(a) the wishes of his parent, or

(b) the provision of efficient education for other children.

(4) In this section and section 316A 'mainstream school' means any school other than -

(a) a special school, or

(b) an independent school which is not -

(i) a city technology college,

(ii) a city college for the technology of the arts, or

(iii)[an Academy].


There follows, in section 316A, two apparently confusing if not conflicting subsections. Subsection (3) provides:

"Section 316 does not affect the operation of -

(a) section 348, or

(b) paragraph 3 of Schedule 27."


Subsection (4) provides:

"If a local education authority decide -

(a) to make a statement for a child under section 324, but

(b) not to name in the statement the school for which a parent has expressed a preference under paragraph 3 of Schedule 27,

they shall, in making the statement, comply with section 316(3).


On the one hand subsection (3) appears to exclude section 316 from the operation of paragraph 3, schedule 27. On the other, subsection 4 appears to require the LEA to comply with section 316(3) when making its statement; accordingly, when deciding to describe the type of school or the naming of the school in the statement.


In applying section 316(3) an LEA may, pursuant to section 316A(5), in relation to their mainstream schools taken as a whole, rely on the exception in section 316(3)(b), "only if it shows that there are no reasonable steps that it or another authority in relation to the school could take to prevent the incompatibility", between the attendance of the child and the provision of efficient education for other children.


Section 316A(6) applies the same criterion to a judgment in respect of an individual school. Several parts of the statutory guidance are relevant to a consideration of the government's policy objectives. In its introduction the guidance informs as follows:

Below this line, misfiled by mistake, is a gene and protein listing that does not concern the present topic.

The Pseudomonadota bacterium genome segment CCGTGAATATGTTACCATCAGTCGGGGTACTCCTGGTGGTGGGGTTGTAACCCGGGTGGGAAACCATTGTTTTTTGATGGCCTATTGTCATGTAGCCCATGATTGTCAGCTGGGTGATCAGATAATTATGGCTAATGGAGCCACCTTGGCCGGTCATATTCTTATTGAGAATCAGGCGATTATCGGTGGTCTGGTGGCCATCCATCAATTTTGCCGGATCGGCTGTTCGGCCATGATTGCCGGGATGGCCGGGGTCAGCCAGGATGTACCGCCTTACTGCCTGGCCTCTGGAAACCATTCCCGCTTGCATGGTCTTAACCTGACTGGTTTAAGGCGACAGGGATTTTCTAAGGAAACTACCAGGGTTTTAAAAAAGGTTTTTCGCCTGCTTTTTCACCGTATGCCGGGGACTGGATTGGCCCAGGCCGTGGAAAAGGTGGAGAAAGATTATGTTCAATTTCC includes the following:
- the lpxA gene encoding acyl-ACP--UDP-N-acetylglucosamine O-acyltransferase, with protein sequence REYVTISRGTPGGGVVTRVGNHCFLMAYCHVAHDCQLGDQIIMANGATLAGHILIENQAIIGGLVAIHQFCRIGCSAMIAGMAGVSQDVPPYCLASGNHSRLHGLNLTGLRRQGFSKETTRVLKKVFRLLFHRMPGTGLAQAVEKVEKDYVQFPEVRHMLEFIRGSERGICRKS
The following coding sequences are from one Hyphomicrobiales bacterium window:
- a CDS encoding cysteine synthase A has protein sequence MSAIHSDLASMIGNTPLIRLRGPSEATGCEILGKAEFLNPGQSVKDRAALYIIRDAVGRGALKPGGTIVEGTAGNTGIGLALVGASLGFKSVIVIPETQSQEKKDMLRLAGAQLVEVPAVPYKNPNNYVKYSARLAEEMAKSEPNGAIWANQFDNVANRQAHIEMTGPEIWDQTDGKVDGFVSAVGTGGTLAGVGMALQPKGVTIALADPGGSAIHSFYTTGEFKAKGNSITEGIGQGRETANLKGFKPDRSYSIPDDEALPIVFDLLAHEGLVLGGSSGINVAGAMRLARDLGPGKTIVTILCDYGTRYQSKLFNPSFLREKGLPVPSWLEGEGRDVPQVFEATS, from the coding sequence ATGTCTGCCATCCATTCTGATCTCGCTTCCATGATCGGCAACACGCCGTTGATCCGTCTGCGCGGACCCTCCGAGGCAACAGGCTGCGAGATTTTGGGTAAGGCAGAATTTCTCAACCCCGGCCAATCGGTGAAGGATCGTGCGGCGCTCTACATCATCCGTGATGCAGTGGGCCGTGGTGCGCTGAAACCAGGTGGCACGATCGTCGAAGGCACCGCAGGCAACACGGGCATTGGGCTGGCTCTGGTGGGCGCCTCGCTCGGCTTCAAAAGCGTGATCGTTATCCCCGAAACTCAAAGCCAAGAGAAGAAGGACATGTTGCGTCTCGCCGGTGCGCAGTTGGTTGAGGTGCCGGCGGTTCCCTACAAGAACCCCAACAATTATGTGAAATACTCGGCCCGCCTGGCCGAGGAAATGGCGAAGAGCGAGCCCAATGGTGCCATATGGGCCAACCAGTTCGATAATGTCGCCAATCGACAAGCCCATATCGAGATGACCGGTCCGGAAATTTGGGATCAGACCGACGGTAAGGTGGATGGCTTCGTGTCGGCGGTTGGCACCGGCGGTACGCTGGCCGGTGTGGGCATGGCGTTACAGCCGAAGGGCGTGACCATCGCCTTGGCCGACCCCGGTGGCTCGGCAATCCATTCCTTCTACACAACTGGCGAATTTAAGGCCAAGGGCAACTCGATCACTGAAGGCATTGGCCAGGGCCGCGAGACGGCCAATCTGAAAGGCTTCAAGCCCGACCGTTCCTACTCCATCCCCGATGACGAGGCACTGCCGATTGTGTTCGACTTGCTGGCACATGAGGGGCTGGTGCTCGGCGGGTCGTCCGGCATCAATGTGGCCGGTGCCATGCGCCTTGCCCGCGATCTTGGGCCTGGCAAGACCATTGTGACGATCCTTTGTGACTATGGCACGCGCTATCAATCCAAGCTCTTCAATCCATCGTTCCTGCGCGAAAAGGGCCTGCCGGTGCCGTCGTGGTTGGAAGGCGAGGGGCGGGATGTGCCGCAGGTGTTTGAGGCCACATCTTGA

"Introduction and Context

"1. In 1993 the general principle that children with special educational needs should —where this is what parents wanted —normally be educated at mainstream schools was enshrined into law [The Education Act 1993, s 160 which was subsequently consolidated into the Education Act 1996, s 316]. However, pupils and their families had to satisfy a series of conditions —the mainstream's ability to ensure the child received the educational provision his or her learning difficulty called for while also ensuring the efficient education of others with whom she or he would be educated and the efficient use of resources —before they secured access to mainstream education. These conditions were open to abuse and children who would have benefited from inclusion were denied access to mainstream education.

2. Like most countries in the world the United Kingdom supports the Salamanca Statement. The statement drawn up by a UNESCO [United Nations Education, Scientific and Cultural Organisation] world conference, held in Salamanca (Spain in 1994) called upon all governments to 'adopt as a matter of law or policy the principle of inclusive education, enrolling all children in regular schools, unless there are compelling reasons for doing otherwise'.

3. In 1997 the new government published 'Excellence For All Children —Meeting Special Educational Needs'. This set out a strategy to improve standards for pupils with special educational needs. A clear commitment to promoting greater inclusion was signalled, as was the need to develop the role of special schools. In doing this the significant educational, social and moral benefits of inclusion were highlighted. Following substantial consultation 'Meeting Special Educational Needs —A Programme of Action' was published in 1998. This undertook to review the statutory framework for inclusion in conjunction with the Disability Rights Task Force. The Task Force's report 'From Exclusion to Inclusion' —published in 1999 —recommended 'a strengthened right for parents of children with statements of special educational needs [As provided for by the Education Act 1996, s 324. The SEN Code of Practice provides detailed information and advice on statements of special educational need] to a place at a mainstream school'.

4. The Special Educational Needs and Disability Act 2001 delivers a strengthened right to a mainstream education for children with special educational needs. The Act has amended the Education Act 1996 and transformed the statutory framework for inclusion into a positive endorsement of inclusion. The Act seeks to enable more pupils who have special educational needs to be included...

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1 cases
  • GK v Essex County Council (SEN)
    • United Kingdom
    • Upper Tribunal (Administrative Appeals Chamber)
    • 29 August 2017
    ...with s.316(3)(b) in relation to school U, it failed to do so in relation to its schools generally, as s.316A(5) and R(MH) v SENDIST [2004] EWHC 462 (Admin) require. FtT found that the appellant maintained a preference for mainstream education. Mr M’s remarks had not withdrawn that preferenc......